Steven, one of five participants embarking on Tasmanian Expeditions’ six-day Cycle, Kayak, and Walk Tasmania tour, looks a touch disappointed when he realises we’ll only be pedalling down 1270m Mt Wellington on our final day rather than up it as well.
I can’t help but smile at his reaction – he’s clearly a keener cyclist than me. This tour, which travels south along Tasmania’s east coast from Launceston to Hobart, includes quite a bit of activity: two full days of cycling, 2.5 days of hiking, a few hours sea kayaking, plus the Wellington descent.
Although I love exploring quiet roads on two wheels and appreciate the idea of riding 60-70km in one day, I seldom (ok, never) pedal that far at home – so knowing a support vehicle will be constantly trailing us on scheduled cycling days is what makes the two-wheeled element of this trip seem doable.
Tasmanian Expeditions – the start
Even so, the trusty support vehicle, which carries all our equipment and luggage, ends up receiving very little love from its charges.
No one in the group hitches a ride on Day 1, as we cycle east along sealed roads through the Fingal Valley, up and down 258m St Mary’s Pass to the Tasman Sea, and, finally, south along undulating terrain to the coastal town of Bicheno and its fairy penguin burrows.
And no one seeks its shelter on Day 3 either, when we set off from Bicheno in a chilly rain that persists throughout much of the morning.
Thankfully, the pesky clouds lift by lunchtime, and our next destination, wildly beautiful Maria (pronounced ma-rye-ah) Island, temporarily fills the horizon, distracting us from our fatigue as we continue south towards the portside town of Triabunna.
Freycinet National Park
Our bottoms receive a welcome break from our bike seats on Day 2, when we take a day trip south from Bicheno to Freycinet National Park. Here, we gear up for a morning of sea kayaking with Freycinet Adventures, setting out on Coles Bay’s clear turquoise waters.
The rugged, light-pink knuckles of the park’s Hazards Range provide the southerly backdrop for our paddling, and our excitement about the hiking we’ll soon be doing alongside their exposed granite elevates.
After re-joining our energetic Tasmanian Expeditions guides, we motor to an 11km circuit track, which leads us south to Wineglass Bay, west along the Isthmus Track to Hazards Beach, and then northeast around the base of Mt Mayson back to the parking lot.
I’ve heard plenty of fellow travellers rave about Wineglass Bay and I, too, am suitably impressed when we reach the lookout.
The bay’s lovely crescent-shaped strip of ivory sand encourages us to snap our necessary photos quickly so we can descend and place bare feet upon it – and maybe even brave its ice-block blue companion waters with a swim.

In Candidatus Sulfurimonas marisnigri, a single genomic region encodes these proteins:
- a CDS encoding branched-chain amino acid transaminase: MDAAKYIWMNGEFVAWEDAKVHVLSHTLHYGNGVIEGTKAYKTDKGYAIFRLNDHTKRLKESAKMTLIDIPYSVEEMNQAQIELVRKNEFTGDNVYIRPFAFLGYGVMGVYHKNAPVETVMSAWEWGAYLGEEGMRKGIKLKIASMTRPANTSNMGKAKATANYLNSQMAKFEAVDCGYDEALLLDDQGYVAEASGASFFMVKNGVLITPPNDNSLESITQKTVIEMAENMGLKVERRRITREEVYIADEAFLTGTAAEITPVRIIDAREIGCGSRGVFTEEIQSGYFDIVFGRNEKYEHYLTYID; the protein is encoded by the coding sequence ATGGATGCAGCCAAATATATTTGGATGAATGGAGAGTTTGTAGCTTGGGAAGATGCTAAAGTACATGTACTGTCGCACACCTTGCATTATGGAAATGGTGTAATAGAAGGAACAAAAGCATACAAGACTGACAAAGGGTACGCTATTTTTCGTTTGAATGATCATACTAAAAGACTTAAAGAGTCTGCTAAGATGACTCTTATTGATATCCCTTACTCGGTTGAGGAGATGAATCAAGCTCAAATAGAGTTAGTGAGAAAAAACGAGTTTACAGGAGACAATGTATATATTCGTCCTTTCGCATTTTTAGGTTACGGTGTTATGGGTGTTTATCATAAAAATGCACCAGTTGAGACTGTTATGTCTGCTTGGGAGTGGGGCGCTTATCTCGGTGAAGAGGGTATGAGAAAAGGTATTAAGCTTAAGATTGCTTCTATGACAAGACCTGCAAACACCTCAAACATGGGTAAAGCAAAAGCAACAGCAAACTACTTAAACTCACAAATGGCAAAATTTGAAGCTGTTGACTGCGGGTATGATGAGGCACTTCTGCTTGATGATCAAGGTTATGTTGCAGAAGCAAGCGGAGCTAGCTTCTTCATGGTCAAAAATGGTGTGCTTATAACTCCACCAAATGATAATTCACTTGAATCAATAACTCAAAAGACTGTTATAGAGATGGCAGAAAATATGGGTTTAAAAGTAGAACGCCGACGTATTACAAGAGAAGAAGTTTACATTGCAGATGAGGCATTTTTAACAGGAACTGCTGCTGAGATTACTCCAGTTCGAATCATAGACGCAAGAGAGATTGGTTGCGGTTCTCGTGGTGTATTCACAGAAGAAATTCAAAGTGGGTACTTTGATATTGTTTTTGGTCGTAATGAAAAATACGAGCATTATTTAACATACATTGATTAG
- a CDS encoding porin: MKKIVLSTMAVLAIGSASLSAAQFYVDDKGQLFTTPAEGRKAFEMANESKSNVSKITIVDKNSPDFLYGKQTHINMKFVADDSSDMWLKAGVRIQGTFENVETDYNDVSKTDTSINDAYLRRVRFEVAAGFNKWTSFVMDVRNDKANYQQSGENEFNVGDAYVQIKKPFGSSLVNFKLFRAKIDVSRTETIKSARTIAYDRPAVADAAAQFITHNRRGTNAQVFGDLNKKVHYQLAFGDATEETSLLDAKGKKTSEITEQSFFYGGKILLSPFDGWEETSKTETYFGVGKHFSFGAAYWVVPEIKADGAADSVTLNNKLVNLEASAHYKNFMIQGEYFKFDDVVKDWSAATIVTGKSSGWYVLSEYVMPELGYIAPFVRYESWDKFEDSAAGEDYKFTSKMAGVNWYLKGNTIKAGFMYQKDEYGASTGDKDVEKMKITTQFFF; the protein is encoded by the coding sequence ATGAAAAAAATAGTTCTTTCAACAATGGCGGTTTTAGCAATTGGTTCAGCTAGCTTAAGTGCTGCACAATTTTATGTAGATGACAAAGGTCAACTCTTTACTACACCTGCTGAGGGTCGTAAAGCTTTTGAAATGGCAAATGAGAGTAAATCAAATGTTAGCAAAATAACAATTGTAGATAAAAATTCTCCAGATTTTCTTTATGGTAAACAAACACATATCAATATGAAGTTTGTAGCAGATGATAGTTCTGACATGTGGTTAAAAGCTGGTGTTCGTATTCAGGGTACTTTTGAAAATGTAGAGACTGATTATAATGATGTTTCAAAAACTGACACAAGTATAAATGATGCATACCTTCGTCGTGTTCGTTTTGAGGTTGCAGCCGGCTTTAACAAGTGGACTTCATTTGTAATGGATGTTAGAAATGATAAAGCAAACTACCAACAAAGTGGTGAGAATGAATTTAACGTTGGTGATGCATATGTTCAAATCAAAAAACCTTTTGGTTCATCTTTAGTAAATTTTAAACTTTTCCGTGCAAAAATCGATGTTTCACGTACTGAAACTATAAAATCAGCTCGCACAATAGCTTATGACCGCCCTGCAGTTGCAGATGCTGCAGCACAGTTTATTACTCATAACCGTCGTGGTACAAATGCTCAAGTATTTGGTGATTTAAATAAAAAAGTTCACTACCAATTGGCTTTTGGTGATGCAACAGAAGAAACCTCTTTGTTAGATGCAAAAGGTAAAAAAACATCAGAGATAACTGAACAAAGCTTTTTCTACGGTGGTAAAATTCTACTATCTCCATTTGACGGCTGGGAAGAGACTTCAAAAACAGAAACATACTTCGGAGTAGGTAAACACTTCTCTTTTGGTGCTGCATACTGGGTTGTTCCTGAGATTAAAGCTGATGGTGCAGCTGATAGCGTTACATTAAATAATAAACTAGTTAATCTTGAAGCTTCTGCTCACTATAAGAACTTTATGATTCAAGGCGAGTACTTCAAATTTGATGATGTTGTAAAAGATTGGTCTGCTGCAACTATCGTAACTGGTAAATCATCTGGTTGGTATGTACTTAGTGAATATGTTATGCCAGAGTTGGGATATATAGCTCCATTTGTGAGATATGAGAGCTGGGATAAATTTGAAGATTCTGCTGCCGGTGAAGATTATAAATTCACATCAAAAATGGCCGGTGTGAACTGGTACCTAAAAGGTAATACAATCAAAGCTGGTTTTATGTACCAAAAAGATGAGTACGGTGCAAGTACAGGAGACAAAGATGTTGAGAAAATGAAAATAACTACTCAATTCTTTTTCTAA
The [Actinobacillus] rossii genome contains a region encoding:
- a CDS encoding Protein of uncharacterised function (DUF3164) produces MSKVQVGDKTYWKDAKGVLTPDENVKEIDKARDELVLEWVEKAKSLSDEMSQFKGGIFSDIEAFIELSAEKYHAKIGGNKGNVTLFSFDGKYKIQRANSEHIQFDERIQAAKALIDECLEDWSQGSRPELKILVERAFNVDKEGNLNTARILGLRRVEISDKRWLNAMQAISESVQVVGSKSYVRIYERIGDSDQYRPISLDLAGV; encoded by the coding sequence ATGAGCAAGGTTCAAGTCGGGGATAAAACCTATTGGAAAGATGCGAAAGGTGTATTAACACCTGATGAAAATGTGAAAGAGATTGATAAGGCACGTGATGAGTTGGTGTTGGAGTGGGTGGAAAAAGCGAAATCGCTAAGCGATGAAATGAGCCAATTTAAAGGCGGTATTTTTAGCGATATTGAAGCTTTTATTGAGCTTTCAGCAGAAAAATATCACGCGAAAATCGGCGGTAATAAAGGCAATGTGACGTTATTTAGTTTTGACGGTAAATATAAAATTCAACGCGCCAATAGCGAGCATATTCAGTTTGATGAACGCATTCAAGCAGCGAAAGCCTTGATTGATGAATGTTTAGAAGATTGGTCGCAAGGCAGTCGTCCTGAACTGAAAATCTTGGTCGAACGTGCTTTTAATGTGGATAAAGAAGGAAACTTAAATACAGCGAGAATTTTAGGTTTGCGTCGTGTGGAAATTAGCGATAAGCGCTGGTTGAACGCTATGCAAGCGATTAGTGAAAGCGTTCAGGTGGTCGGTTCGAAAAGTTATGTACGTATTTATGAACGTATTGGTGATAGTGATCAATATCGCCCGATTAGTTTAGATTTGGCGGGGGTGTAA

However, when we step out onto the cool, thirsty sand, two Bennetts (red-necked) wallabies, harbouring joeys, capture my attention. The creatures fearlessly approach our picnic area and hover in hope, but since feeding them is strictly off-limits, their efforts are in vain.
Maria Island Walk
Freycinet isn’t the only place where we encounter Bennetts wallabies. Car-free Maria Island National Park, accessible via ferry from Triabunna, hosts an introduced population as well as other introduced species such as Forester kangaroos, Cape Barren geese, Flinders Island wombats, and Tasmanian native hens.
The island is also home to native pademelons, fairy penguins, the endangered forty spotted pardalote, and tiger snakes.
The tour spends two nights here, either in the rustic, circa-1830 penitentiary, built during the first of the island’s two convict periods, or in the nearby campground; given the abundance of goose poo in the campground, I’m quite happy that we end up occupying two large, bunk bed-filled rooms in the former. And I’m also a fan of the building’s 1920s veranda – the perfect spot for sipping one’s morning coffee while observing adorable wombats feed alongside geese.
For me, the caffeine is indispensable, as our two days on this 22km-long island brim with bushwalks and other activities. On the first afternoon, we set out for the dizzying dolerite columns of 620m Bishop and Clerk.
From the summit, Freycinet Peninsula is clearly visible to the east, while Maria’s Fossil Cliffs, where deposits of fossilised shellfish were mined for lime in the 1920s, beckon from below.
On the second day, some of us tackle 709m Mount Maria, a six-hour return journey, while others bike Maria’s unsealed vehicular tracks and briefly snorkel in the surrounding 1500ha marine reserve.
On Day 6, we ferry back to the mainland and continue south to Hobart. And by the time we reach Mt Wellington, even Steven doesn’t look that eager to make an ascent.
Inhaling the summit’s frigid air, we begin our descent through alpine landscapes, rainforest, and dry forest to the Old Cascade Brewery and the tour’s end.
It’s been a fun, rewarding, and exhausting week – my cheeks are wind burned, my muscles feel well employed, and I have just enough energy left for one final activity before I fly home tomorrow: walk around downtown Hobart and choose a boutique beer to celebrate.
Kara Murphy was a guest of Tasmanian Expeditions
Tasmanian Expeditions’ six-day Cycle, Kayak and Walk Tasmania tour includes professional guides, five nights’ multi-share accommodation/camping, meals, support vehicle transport, Maria Island ferry transfers, a half-day sea kayaking tour, national park fees, mountain or touring bike hire on the mainland, a cycling helmet, and camping equipment. Phone 1300 666 856.
Accommodation before and after the tour isn’t included. In Launceston, the Hotel Charles offers modern king rooms, studios, and spa apartments. Phone 1300 703 284. In Hobart, Corinda’s Cottages offers self-contained accommodation in its historic outbuildings. Phone (03) 6234 1590.